The Economy, Earnings, and Monetary Policy

The current U.S. economic expansion is 96 months old and appears to be on good footing. The latest readings on the economy appear to show that the economy has strengthened in the most recent quarter.  This probably sounds like a broken record, but the economy continues to be good enough. Moreover, it is appearing more and more likely that some positive fiscal policy is coming from the Trump administration. To be sure, if they don’t deliver, it will be disappointing, but progress behind the scenes appears to be occurring. Hopefully, this continues.

Earnings season is upon us, so it’s too early to tell how companies in aggregate are doing, but last quarter was a good one for companies as a whole. Moreover, our earnings model is not showing signs of disappointment either. Like economic measures, earnings since a brief scare in 2015 are looking fine.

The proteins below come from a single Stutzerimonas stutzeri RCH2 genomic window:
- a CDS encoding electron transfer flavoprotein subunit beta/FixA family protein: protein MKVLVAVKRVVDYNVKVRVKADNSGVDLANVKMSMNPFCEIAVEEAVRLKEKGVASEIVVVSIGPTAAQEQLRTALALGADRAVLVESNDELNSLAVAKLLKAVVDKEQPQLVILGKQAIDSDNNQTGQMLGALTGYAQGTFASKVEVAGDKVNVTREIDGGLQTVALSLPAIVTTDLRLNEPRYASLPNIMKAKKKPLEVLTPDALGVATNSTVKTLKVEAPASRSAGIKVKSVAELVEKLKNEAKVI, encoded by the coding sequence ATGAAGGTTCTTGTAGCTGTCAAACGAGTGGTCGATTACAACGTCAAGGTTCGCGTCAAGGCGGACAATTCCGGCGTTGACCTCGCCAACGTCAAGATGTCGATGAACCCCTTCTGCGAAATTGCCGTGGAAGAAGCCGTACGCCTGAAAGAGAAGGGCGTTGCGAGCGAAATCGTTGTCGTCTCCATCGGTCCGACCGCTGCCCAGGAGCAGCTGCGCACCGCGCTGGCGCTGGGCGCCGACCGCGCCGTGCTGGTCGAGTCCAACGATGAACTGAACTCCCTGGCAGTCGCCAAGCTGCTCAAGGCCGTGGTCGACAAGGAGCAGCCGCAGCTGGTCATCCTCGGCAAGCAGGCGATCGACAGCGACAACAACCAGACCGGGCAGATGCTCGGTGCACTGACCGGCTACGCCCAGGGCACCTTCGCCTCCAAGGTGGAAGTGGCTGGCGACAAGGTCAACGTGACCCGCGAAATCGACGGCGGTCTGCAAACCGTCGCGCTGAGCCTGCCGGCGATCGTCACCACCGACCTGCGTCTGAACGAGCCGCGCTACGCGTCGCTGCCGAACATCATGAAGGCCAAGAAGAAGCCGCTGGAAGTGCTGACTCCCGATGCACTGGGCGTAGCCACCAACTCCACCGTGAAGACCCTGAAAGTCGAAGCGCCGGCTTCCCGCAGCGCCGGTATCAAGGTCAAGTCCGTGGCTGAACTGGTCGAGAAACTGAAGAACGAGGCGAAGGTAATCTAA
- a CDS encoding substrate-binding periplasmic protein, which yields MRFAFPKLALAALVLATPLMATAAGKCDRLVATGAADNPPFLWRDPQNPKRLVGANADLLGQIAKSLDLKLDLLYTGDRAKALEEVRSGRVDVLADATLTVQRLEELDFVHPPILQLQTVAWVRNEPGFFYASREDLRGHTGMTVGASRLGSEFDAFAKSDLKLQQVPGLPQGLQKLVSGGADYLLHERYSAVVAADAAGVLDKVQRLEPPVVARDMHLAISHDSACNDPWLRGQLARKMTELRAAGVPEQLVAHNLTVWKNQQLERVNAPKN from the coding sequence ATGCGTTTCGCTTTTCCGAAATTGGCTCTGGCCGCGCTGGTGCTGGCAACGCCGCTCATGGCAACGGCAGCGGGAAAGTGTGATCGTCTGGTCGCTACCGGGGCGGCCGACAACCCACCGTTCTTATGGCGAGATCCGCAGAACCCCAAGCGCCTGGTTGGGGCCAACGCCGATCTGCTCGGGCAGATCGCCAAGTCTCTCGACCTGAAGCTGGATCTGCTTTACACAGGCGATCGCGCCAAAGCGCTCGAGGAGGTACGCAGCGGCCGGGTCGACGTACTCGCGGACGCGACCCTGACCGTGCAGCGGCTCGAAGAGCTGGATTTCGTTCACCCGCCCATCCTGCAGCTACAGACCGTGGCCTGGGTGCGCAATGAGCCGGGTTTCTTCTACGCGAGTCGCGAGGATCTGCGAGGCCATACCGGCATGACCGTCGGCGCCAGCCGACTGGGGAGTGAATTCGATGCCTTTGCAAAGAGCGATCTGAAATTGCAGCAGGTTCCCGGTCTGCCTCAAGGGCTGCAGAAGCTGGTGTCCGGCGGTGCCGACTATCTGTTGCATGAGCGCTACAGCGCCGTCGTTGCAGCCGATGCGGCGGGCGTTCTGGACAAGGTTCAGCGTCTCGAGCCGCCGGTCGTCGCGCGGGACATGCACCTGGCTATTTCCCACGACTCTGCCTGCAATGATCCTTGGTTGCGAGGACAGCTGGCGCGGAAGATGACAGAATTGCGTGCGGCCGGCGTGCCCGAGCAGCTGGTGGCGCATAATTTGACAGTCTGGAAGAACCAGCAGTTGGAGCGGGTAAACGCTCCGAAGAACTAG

The Fed, on the other hand, may not be the friend for the market that it has been since 2009. The Fed has raised interest rates twice this year, and the outlook is for more hikes in the future. Just as importantly, they are now attempting to reduce the size of their balance sheet. The Fed has been on a buying spree over the last 8 years, purchasing bonds to keep rates low under QE1, QE2, and QE3. They have said that they will reduce the size of their balance sheet gradually, in a manner that won’t affect rates too much. We’ll see! Hopefully that is the case, but we now have to say that the Fed is not going to be helping the economy as they have in the past. That makes following the fundamentals even more important than ever.